How to influence patient oral hygiene behavior effectively

J. E. Clarkson, L. Young, C. R. Ramsay, B. C. Bonner, D. Bonetti (Lead / Corresponding author)

    Research output: Contribution to journalArticlepeer-review

    46 Citations (Scopus)


    Considerable resources are expended in dealing with dental disease easily prevented with better oral hygiene. The study hypothesis was that an evidence-based intervention, framed with psychological theory, would improve patients' oral hygiene behavior. The impact of trial methodology on trial outcomes was also explored by the conducting of two independent trials, one randomized by patient and one by dentist. The study included 87 dental practices and 778 patients (Patient RCT = 37 dentists/300 patients; Cluster RCT = 50 dentists/478 patients). Controlled for baseline differences, pooled results showed that patients who experienced the intervention had better behavioral (timing, duration, method), cognitive (confidence, planning), and clinical (plaque, gingival bleeding) outcomes. However, clinical outcomes were significantly better only in the Cluster RCT, suggesting that the impact of trial design on results needs to be further explored.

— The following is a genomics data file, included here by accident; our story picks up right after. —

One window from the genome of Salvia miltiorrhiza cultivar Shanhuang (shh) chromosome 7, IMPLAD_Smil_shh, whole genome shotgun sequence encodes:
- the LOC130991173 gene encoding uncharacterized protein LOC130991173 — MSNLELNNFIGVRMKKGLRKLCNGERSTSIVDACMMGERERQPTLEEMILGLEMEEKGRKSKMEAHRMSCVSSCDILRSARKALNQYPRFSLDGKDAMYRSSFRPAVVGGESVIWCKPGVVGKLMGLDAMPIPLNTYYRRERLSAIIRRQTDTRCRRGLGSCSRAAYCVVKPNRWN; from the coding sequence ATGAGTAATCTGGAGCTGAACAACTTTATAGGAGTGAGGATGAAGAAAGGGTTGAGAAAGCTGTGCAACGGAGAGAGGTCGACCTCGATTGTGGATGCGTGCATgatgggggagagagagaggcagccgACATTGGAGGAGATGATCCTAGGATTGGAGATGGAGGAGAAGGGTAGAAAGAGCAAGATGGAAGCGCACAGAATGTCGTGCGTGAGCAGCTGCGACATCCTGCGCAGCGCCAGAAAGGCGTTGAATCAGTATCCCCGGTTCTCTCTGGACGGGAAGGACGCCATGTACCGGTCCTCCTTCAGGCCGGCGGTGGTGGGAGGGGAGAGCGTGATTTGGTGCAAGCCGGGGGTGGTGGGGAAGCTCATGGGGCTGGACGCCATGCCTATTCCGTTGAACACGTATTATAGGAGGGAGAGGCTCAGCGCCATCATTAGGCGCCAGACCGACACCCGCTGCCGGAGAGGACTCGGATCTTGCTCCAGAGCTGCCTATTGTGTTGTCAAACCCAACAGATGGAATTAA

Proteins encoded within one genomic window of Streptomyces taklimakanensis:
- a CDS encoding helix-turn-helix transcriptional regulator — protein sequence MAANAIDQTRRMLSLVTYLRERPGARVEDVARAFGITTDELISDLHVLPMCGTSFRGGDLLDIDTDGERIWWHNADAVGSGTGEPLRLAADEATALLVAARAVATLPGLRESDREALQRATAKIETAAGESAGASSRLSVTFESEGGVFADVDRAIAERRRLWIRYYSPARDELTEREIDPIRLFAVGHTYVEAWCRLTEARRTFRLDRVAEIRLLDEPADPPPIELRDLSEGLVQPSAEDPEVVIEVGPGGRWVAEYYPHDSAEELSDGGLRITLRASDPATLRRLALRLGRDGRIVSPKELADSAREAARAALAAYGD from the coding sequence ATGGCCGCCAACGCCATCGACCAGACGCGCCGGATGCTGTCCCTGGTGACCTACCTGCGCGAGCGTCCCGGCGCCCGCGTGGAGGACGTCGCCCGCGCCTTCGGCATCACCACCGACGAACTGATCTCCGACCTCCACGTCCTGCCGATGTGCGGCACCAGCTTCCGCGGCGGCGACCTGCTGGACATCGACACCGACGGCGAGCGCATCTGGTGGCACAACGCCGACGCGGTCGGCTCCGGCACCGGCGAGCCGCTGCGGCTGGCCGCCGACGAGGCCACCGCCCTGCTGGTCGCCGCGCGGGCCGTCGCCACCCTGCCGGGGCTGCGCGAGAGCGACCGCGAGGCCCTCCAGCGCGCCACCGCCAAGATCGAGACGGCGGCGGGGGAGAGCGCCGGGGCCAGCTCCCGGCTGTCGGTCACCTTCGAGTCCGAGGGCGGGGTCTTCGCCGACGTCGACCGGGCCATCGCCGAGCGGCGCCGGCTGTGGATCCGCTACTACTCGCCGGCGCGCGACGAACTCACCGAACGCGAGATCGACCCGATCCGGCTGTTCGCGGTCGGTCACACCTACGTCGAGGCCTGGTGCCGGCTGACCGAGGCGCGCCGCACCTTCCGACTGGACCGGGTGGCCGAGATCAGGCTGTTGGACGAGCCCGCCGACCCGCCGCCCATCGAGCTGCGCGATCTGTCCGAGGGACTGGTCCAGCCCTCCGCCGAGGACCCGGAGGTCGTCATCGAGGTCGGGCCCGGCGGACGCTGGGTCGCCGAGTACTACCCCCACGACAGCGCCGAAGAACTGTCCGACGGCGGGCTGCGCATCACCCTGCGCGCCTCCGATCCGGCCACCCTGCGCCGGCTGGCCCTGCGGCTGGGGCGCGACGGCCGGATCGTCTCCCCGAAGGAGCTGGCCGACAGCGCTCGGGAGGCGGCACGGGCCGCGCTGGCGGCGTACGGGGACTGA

Original languageEnglish
    Pages (from-to)933-937
    Number of pages5
    JournalJournal of Dental Research
    Issue number10
    Publication statusPublished - Oct 2009


    • psychological theory
    • oral health
    • intervention
    • RCT
    • contamination effects


    Dive into the research topics of 'How to influence patient oral hygiene behavior effectively'. Together they form a unique fingerprint.

    Cite this